Pros of Becoming an Executive Housekeeper in the Hospitality Industry

Prior to becoming a talent recruiter, I worked in hotels and the hospitality field my whole adult life. I started as a bellman and left as a corporate director of brand management for a leading hotel company. Most of the positions I held in between were in the rooms division. While I loved all my jobs and had a great career over more than three decades, my favorite and most rewarding positions were in the housekeeping department.  

In hospitality, there’s room to grow  

After a few years of working as a bellman, bell captain, and at the front desk, I was invited by a former manager to join him as a housekeeping floor manager at a new hotel that was opening in New York City. I had no idea what that role was. I was a front-office guy. (As an aside, to this day, my mom can’t believe anyone ever wanted me to oversee the cleaning of anything!)  

I took the leap and the move changed my life. It set me up early for a long, progressive, and successful career in hotels. I have leaned on the lessons I learned in housekeeping through the years, not just in business, but also in life. Working in housekeeping taught me to be precise, compassionate, and patient. Those skills serve me very well today as a hospitality recruiting partner for Goodwin Recruiting.   

What’s great about housekeeping leadership roles?  

  • For me, it was always about the team. The housekeeping staff and teams I was fortunate to lead were the hardest working and most humble professionals in the building. They often do the same routine, day in and day out, with very little thanks or praise. I learned a lot about humanity and humility working in housekeeping. How many of you clean 16 toilets a day? With a smile?  
  • Being part of a housekeeping department is being part of a family. You are linked by a common goal and often have nobody but each other to depend on. And at the end of the day, you leave the hotel clean, knowing that tomorrow you will have to do it all over again. I loved that part of the job. Making a safe, fun, team-centric environment for housekeepers and housemen is important to a hotel’s success. It was something I did across every department, hotel, and team I worked with.  
  • Besides being incredibly rewarding by itself, you learn a lot about hotel management in general. The housekeeping budget, for example, is always a hotel’s largest budget expense. You must control labor costs and costs of equipment and cleaning supplies. And as an executive housekeeper, you usually have the most direct reports. These include not only teams who take care of guest rooms and amenities, but also management team members who report to you. I managed some housekeeping departments that were larger than the entire staff of other hotels where I worked.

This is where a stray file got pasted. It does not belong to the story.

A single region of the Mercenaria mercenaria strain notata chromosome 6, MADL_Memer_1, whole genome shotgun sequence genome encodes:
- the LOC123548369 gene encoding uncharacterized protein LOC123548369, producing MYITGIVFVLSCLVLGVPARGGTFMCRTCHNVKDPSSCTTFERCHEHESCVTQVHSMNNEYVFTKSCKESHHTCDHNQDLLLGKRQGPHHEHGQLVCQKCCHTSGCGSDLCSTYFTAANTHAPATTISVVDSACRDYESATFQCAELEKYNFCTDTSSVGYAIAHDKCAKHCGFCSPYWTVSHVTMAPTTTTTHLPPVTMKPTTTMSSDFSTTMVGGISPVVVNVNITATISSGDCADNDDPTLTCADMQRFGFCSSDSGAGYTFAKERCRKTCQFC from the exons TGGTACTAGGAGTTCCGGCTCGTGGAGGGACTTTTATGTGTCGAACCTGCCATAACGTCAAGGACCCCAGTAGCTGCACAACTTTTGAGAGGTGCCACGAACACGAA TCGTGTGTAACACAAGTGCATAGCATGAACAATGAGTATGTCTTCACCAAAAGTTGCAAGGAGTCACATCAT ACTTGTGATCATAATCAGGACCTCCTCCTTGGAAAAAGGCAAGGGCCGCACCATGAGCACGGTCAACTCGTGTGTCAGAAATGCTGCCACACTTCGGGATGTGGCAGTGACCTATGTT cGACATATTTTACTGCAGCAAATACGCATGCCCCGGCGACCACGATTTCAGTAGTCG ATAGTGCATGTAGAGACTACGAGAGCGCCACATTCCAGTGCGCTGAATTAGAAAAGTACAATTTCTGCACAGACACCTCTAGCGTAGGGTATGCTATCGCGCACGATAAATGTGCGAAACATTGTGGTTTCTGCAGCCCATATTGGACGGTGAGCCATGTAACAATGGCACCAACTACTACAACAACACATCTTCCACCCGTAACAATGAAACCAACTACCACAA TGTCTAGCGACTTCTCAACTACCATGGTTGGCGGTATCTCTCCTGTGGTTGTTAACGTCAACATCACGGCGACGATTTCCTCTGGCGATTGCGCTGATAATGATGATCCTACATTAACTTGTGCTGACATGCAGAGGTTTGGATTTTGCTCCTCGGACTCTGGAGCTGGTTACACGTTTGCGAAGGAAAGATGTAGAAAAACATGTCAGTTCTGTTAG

• You manage people from diverse cultures, language skills, and education levels. I learned how to motivate diverse teams at every level of the department and worked closely with our human resources team. These skills are invaluable! You also develop a healthy understanding of the hotel maintenance and engineering department. Hotel engineers are either fixing your equipment or making a mess you need to clean up, lol. They are critical to your work and team. (You make sure you take good care of these folks at holiday time!) All these skills served me well as I progressed in my career. By my experience, after managing a housekeeping department, everything else was easy!  

What do you need to bring to the table?  

I will say first that what you bring into this career is nowhere near as much as you get out of it, but here are some must-haves for being successful.  

  • You need a strong work ethic. Game recognizes game, and if your team doesn’t feel they can count on you because you’re not around or just sitting in your office, you will have a hard time getting staff members to respond when times are tough.  
  • You need to have great attention to detail. Are all the amenities in the right place, are the beds made correctly and hotel rooms clean and pristine, and are the storage areas stocked and safe? There are a lot of standards, procedures, and protocols to follow and not all of them are easy.  
  • You need the desire to listen, learn, and lead. Can you motivate your team to go above and beyond? If you have the first two must-haves nailed down, leadership and management skills can be developed in overseeing housekeeper jobs and teams. Everyone on the team matters. They need to feel they are heard and valued, no matter their role or job description!  

Do any of these necessities sound familiar? I think they’re the same for virtually any position in hospitality management, as well as in fields where roles and responsibilities have crossover. For example, I have seen a lot of very successful hotel housekeeping managers come from senior living and hospital work environments. Necessary skills and traits are virtually the same. The upshot is that If you can do one of these roles well, you can be successful in almost any department in hospitality.  

Discover your future  

If housekeeping operations sounds like something you are passionate about, give me a call. In my role as a recruiter, my greatest sense of achievement comes from helping others. I would rather talk through a career choice than almost anything else, especially in the hotel industry and housekeeping. Helping dedicated hoteliers find the right job and assisting hotels in finding the right talent is my “why.” I love it and I’m good at it.  

At Goodwin Recruiting, we work with many hotel companies looking for great housekeeping talent. You can explore available job openings here. And if becoming a talent recruiter for the industry sounds good to you, you might explore joining our team. There are great opportunities available to you. 

I wish you great success in your search and if I can help, I am always just a phone call away.